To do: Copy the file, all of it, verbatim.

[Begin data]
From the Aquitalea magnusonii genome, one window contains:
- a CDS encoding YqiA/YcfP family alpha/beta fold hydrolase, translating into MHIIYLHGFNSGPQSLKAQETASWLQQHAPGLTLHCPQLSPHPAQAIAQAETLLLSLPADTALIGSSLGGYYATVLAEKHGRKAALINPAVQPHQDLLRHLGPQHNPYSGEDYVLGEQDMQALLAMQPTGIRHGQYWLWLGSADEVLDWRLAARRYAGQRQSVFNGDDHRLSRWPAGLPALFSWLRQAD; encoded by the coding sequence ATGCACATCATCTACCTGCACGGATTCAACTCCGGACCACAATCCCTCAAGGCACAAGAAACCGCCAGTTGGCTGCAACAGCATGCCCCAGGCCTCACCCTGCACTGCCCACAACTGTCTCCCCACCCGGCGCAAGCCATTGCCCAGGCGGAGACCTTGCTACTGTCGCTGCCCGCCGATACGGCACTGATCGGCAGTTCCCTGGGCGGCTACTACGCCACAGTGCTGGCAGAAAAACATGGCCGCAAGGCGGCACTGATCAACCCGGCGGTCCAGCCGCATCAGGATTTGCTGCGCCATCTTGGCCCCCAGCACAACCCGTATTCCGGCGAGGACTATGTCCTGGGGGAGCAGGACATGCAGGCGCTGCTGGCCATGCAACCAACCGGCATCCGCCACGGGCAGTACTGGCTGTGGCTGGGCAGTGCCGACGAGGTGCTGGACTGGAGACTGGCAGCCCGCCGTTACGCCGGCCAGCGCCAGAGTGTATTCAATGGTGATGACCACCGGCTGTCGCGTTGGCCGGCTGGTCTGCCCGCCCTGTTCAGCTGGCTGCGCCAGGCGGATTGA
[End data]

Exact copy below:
From the Aquitalea magnusonii genome, one window contains:
- a CDS encoding YqiA/YcfP family alpha/beta fold hydrolase, translating into MHIIYLHGFNSGPQSLKAQETASWLQQHAPGLTLHCPQLSPHPAQAIAQAETLLLSLPADTALIGSSLGGYYATVLAEKHGRKAALINPAVQPHQDLLRHLGPQHNPYSGEDYVLGEQDMQALLAMQPTGIRHGQYWLWLGSADEVLDWRLAARRYAGQRQSVFNGDDHRLSRWPAGLPALFSWLRQAD; encoded by the coding sequence ATGCACATCATCTACCTGCACGGATTCAACTCCGGACCACAATCCCTCAAGGCACAAGAAACCGCCAGTTGGCTGCAACAGCATGCCCCAGGCCTCACCCTGCACTGCCCACAACTGTCTCCCCACCCGGCGCAAGCCATTGCCCAGGCGGAGACCTTGCTACTGTCGCTGCCCGCCGATACGGCACTGATCGGCAGTTCCCTGGGCGGCTACTACGCCACAGTGCTGGCAGAAAAACATGGCCGCAAGGCGGCACTGATCAACCCGGCGGTCCAGCCGCATCAGGATTTGCTGCGCCATCTTGGCCCCCAGCACAACCCGTATTCCGGCGAGGACTATGTCCTGGGGGAGCAGGACATGCAGGCGCTGCTGGCCATGCAACCAACCGGCATCCGCCACGGGCAGTACTGGCTGTGGCTGGGCAGTGCCGACGAGGTGCTGGACTGGAGACTGGCAGCCCGCCGTTACGCCGGCCAGCGCCAGAGTGTATTCAATGGTGATGACCACCGGCTGTCGCGTTGGCCGGCTGGTCTGCCCGCCCTGTTCAGCTGGCTGCGCCAGGCGGATTGA